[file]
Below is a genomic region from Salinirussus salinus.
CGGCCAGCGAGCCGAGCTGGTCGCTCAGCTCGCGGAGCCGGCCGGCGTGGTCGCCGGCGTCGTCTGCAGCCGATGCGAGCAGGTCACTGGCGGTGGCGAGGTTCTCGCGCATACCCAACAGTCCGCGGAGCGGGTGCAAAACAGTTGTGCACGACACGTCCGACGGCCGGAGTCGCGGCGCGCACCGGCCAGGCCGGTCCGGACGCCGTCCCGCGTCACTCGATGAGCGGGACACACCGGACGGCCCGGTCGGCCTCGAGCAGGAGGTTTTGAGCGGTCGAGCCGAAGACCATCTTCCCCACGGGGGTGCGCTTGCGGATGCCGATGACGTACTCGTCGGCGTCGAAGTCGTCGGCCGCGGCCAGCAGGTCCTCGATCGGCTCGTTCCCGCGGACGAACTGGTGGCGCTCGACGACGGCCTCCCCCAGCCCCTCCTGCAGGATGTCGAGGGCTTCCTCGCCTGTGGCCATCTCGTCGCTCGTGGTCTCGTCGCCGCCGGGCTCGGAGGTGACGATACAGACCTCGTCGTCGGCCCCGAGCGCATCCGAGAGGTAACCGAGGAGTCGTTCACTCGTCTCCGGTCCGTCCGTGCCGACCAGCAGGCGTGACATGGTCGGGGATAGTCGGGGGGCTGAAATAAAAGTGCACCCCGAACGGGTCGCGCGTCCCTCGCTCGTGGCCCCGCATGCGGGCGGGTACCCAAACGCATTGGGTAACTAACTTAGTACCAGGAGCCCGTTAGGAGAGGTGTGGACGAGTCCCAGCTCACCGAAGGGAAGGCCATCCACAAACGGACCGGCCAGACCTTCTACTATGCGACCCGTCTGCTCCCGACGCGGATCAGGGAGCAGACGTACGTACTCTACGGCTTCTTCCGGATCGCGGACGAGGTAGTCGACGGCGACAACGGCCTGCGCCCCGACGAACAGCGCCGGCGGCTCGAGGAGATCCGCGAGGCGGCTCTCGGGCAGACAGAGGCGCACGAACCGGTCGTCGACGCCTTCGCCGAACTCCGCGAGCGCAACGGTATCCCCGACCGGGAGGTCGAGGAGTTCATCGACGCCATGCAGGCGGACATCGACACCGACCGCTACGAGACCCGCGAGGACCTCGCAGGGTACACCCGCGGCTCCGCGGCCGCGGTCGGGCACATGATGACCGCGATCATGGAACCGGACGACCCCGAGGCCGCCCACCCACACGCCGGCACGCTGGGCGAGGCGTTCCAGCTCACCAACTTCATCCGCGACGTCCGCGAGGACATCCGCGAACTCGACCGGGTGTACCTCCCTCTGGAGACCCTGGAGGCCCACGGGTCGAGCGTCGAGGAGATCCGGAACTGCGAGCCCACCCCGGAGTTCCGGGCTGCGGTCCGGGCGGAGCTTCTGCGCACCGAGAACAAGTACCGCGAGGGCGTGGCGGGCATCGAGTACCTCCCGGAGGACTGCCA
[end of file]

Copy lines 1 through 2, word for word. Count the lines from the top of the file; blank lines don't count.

Below is a genomic region from Salinirussus salinus.
CGGCCAGCGAGCCGAGCTGGTCGCTCAGCTCGCGGAGCCGGCCGGCGTGGTCGCCGGCGTCGTCTGCAGCCGATGCGAGCAGGTCACTGGCGGTGGCGAGGTTCTCGCGCATACCCAACAGTCCGCGGAGCGGGTGCAAAACAGTTGTGCACGACACGTCCGACGGCCGGAGTCGCGGCGCGCACCGGCCAGGCCGGTCCGGACGCCGTCCCGCGTCACTCGATGAGCGGGACACACCGGACGGCCCGGTCGGCCTCGAGCAGGAGGTTTTGAGCGGTCGAGCCGAAGACCATCTTCCCCACGGGGGTGCGCTTGCGGATGCCGATGACGTACTCGTCGGCGTCGAAGTCGTCGGCCGCGGCCAGCAGGTCCTCGATCGGCTCGTTCCCGCGGACGAACTGGTGGCGCTCGACGACGGCCTCCCCCAGCCCCTCCTGCAGGATGTCGAGGGCTTCCTCGCCTGTGGCCATCTCGTCGCTCGTGGTCTCGTCGCCGCCGGGCTCGGAGGTGACGATACAGACCTCGTCGTCGGCCCCGAGCGCATCCGAGAGGTAACCGAGGAGTCGTTCACTCGTCTCCGGTCCGTCCGTGCCGACCAGCAGGCGTGACATGGTCGGGGATAGTCGGGGGGCTGAAATAAAAGTGCACCCCGAACGGGTCGCGCGTCCCTCGCTCGTGGCCCCGCATGCGGGCGGGTACCCAAACGCATTGGGTAACTAACTTAGTACCAGGAGCCCGTTAGGAGAGGTGTGGACGAGTCCCAGCTCACCGAAGGGAAGGCCATCCACAAACGGACCGGCCAGACCTTCTACTATGCGACCCGTCTGCTCCCGACGCGGATCAGGGAGCAGACGTACGTACTCTACGGCTTCTTCCGGATCGCGGACGAGGTAGTCGACGGCGACAACGGCCTGCGCCCCGACGAACAGCGCCGGCGGCTCGAGGAGATCCGCGAGGCGGCTCTCGGGCAGACAGAGGCGCACGAACCGGTCGTCGACGCCTTCGCCGAACTCCGCGAGCGCAACGGTATCCCCGACCGGGAGGTCGAGGAGTTCATCGACGCCATGCAGGCGGACATCGACACCGACCGCTACGAGACCCGCGAGGACCTCGCAGGGTACACCCGCGGCTCCGCGGCCGCGGTCGGGCACATGATGACCGCGATCATGGAACCGGACGACCCCGAGGCCGCCCACCCACACGCCGGCACGCTGGGCGAGGCGTTCCAGCTCACCAACTTCATCCGCGACGTCCGCGAGGACATCCGCGAACTCGACCGGGTGTACCTCCCTCTGGAGACCCTGGAGGCCCACGGGTCGAGCGTCGAGGAGATCCGGAACTGCGAGCCCACCCCGGAGTTCCGGGCTGCGGTCCGGGCGGAGCTTCTGCGCACCGAGAACAAGTACCGCGAGGGCGTGGCGGGCATCGAGTACCTCCCGGAGGACTGCCA